It's clear where the feeding talk will take place, so we hand around here in the sunshine as a crowd begins to gather, taking photos of the monkeys sitting on either side of the path. The talk takes maybe 10 minutes, though the feeding, where a bucket of produce is scattered over the grass, accounts for maybe 10 seconds of that. We learn a few facts about these particular monkeys, are told what to look out for as we tour (there are some little babies in the park at the moment, since it's the right time of year) and have a fun 'quiz' and then we're free to continue on.
The track is about ¾ of a mile, some of which (a shorter lap that cuts off quite soon) is wheelchair / pushchair accessible. The rest is at times hilly and not smooth underfoot, adding a certain challenging dimension to my walk as I'm sporting my MBTs. Even if they weren't rather big and obvious, you wouldn't be able to miss the monkeys as you walk round, since every few seconds you hear parents calling to their children, pointing out monkeys up trees, monkeys lovingly picking dandruff off each other, monkeys carrying babies on their fronts and backs, monkeys scratching their bottoms. They do that last one a lot. What you see depends on when you go, because the monkeys are literally free to do whatever they like, be that hide away shyly, chase each other around on the ground, snooze high up in the trees or play at being Tarzan, swinging on the vines they've turned into their very own adventure playground. It is nice to see them having fun, and you do feel rather lucky to be able to see them in this sort of quasi-natural environment, rather than locked up in cages.
We go round slowly, taking lots of photos, and then decided it is lunch time. To be honest, I could have eaten lunch before we even went in, but after an hour's walk we certainly have an appetite. The site has two options, a picnic area and a self-service cafe. We have sandwiches with us, so opt for the former, though we end up sitting on the grass since the few picnic benches are occupied. The cafe, on the other hand, has lots of free tables, but we get the impression they're only for people buying the food there. We have a peek in and it looks like standard service station fare, with a heavy focus on jacket potatoes. The cakes look good, but the slices are tiny and expensive, so we stick to the Hotel Chocolat goodies I'm still, rather restrainedly, eating up from my birthday. We also look in the shop (everything you'd expect from a tourist site, from pens to beakers, all naturally monkey themed) and pick up some postcards. At the till they are selling guides to the park. These are £3 which would seem more reasonable if entrance were a little cheaper. We have a quick look then and there, but decide not to invest. We did, after all, pick up leaflets (and a quiz!) at the ticket desk, and unlike the norm with locals in Mexico City, we're not here to turn a fun day out into a long-winded study project. If you want to leave and re-enter the park (to collect food from the car, or have a sneaky ciggie) you have to get a free re-entry wrist band from the shop, otherwise your ticket alone will not suffice.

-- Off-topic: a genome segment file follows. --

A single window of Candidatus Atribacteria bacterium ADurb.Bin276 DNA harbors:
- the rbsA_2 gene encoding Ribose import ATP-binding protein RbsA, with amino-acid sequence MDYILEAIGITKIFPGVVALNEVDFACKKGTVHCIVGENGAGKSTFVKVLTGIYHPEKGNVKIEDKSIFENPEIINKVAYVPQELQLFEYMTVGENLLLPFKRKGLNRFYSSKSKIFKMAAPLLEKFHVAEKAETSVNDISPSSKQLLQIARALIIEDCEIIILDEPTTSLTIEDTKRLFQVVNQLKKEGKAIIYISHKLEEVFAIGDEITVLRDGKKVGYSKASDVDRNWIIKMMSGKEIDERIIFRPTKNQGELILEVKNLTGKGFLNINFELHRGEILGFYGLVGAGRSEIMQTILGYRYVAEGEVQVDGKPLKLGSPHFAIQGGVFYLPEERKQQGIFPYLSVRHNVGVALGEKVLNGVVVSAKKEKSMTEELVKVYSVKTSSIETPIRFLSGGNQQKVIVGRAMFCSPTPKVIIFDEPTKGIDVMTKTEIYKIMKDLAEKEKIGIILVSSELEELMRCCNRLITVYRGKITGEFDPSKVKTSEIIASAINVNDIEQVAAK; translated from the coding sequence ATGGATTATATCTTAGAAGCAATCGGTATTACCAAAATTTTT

The site also has two play areas, one for older kids near the picnic tables (so they can go and play while you eat, I guess) and one for younger ones near the toilets. This is probably deliberate. The loos have a long queue, which moves slowly, though I quickly realise that it's because they're all occupied by parents with their children. I am the only person, it seems, who will be forced to pee with no company. We have a look at the film playing in the room next door, but decline to stay for the full 19 minutes of it. It is all a bit too proper and scientific for us, though no doubt any visiting Mexicans would approve. Instead we look at the display boards whose photos tell the history of the park and of the species. Then we go back in for another lap.